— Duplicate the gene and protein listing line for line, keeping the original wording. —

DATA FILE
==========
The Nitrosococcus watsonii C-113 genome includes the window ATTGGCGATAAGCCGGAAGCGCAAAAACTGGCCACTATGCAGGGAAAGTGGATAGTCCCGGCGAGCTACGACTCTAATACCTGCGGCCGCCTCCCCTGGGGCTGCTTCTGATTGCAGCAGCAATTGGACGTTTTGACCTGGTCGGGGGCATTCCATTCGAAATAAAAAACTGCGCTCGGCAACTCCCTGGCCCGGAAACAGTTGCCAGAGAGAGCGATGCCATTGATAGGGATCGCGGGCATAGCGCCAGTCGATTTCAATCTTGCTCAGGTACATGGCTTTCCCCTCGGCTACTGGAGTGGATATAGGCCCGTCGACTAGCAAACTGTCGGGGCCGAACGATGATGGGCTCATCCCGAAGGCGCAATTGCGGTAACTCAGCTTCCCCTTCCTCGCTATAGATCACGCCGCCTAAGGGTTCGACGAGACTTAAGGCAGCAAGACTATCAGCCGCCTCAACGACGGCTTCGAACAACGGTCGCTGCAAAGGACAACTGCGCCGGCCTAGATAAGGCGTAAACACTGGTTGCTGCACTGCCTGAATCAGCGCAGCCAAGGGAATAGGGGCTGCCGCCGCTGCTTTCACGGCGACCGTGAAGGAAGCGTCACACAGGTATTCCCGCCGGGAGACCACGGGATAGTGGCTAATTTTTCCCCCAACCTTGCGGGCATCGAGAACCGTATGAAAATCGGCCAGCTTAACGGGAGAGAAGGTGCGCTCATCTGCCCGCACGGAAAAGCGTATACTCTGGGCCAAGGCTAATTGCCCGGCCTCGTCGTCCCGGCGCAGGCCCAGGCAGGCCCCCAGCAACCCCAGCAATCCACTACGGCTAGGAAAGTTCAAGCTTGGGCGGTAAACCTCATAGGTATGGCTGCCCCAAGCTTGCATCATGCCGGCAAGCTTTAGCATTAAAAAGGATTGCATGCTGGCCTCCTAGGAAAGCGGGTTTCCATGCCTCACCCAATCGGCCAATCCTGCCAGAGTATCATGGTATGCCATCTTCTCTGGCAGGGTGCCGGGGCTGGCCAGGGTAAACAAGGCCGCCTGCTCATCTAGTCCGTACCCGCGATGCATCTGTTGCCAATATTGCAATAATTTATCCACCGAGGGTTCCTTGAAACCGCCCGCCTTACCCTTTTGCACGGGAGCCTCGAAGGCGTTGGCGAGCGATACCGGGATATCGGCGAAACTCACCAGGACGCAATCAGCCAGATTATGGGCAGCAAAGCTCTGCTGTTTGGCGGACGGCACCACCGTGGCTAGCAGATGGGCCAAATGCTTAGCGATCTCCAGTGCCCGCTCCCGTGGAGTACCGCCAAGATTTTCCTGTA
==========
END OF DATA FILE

The Nitrosococcus watsonii C-113 genome includes the window ATTGGCGATAAGCCGGAAGCGCAAAAACTGGCCACTATGCAGGGAAAGTGGATAGTCCCGGCGAGCTACGACTCTAATACCTGCGGCCGCCTCCCCTGGGGCTGCTTCTGATTGCAGCAGCAATTGGACGTTTTGACCTGGTCGGGGGCATTCCATTCGAAATAAAAAACTGCGCTCGGCAACTCCCTGGCCCGGAAACAGTTGCCAGAGAGAGCGATGCCATTGATAGGGATCGCGGGCATAGCGCCAGTCGATTTCAATCTTGCTCAGGTACATGGCTTTCCCCTCGGCTACTGGAGTGGATATAGGCCCGTCGACTAGCAAACTGTCGGGGCCGAACGATGATGGGCTCATCCCGAAGGCGCAATTGCGGTAACTCAGCTTCCCCTTCCTCGCTATAGATCACGCCGCCTAAGGGTTCGACGAGACTTAAGGCAGCAAGACTATCAGCCGCCTCAACGACGGCTTCGAACAACGGTCGCTGCAAAGGACAACTGCGCCGGCCTAGATAAGGCGTAAACACTGGTTGCTGCACTGCCTGAATCAGCGCAGCCAAGGGAATAGGGGCTGCCGCCGCTGCTTTCACGGCGACCGTGAAGGAAGCGTCACACAGGTATTCCCGCCGGGAGACCACGGGATAGTGGCTAATTTTTCCCCCAACCTTGCGGGCATCGAGAACCGTATGAAAATCGGCCAGCTTAACGGGAGAGAAGGTGCGCTCATCTGCCCGCACGGAAAAGCGTATACTCTGGGCCAAGGCTAATTGCCCGGCCTCGTCGTCCCGGCGCAGGCCCAGGCAGGCCCCCAGCAACCCCAGCAATCCACTACGGCTAGGAAAGTTCAAGCTTGGGCGGTAAACCTCATAGGTATGGCTGCCCCAAGCTTGCATCATGCCGGCAAGCTTTAGCATTAAAAAGGATTGCATGCTGGCCTCCTAGGAAAGCGGGTTTCCATGCCTCACCCAATCGGCCAATCCTGCCAGAGTATCATGGTATGCCATCTTCTCTGGCAGGGTGCCGGGGCTGGCCAGGGTAAACAAGGCCGCCTGCTCATCTAGTCCGTACCCGCGATGCATCTGTTGCCAATATTGCAATAATTTATCCACCGAGGGTTCCTTGAAACCGCCCGCCTTACCCTTTTGCACGGGAGCCTCGAAGGCGTTGGCGAGCGATACCGGGATATCGGCGAAACTCACCAGGACGCAATCAGCCAGATTATGGGCAGCAAAGCTCTGCTGTTTGGCGGACGGCACCACCGTGGCTAGCAGATGGGCCAAATGCTTAGCGATCTCCAGTGCCCGCTCCCGTGGAGTACCGCCAAGATTTTCCTGTA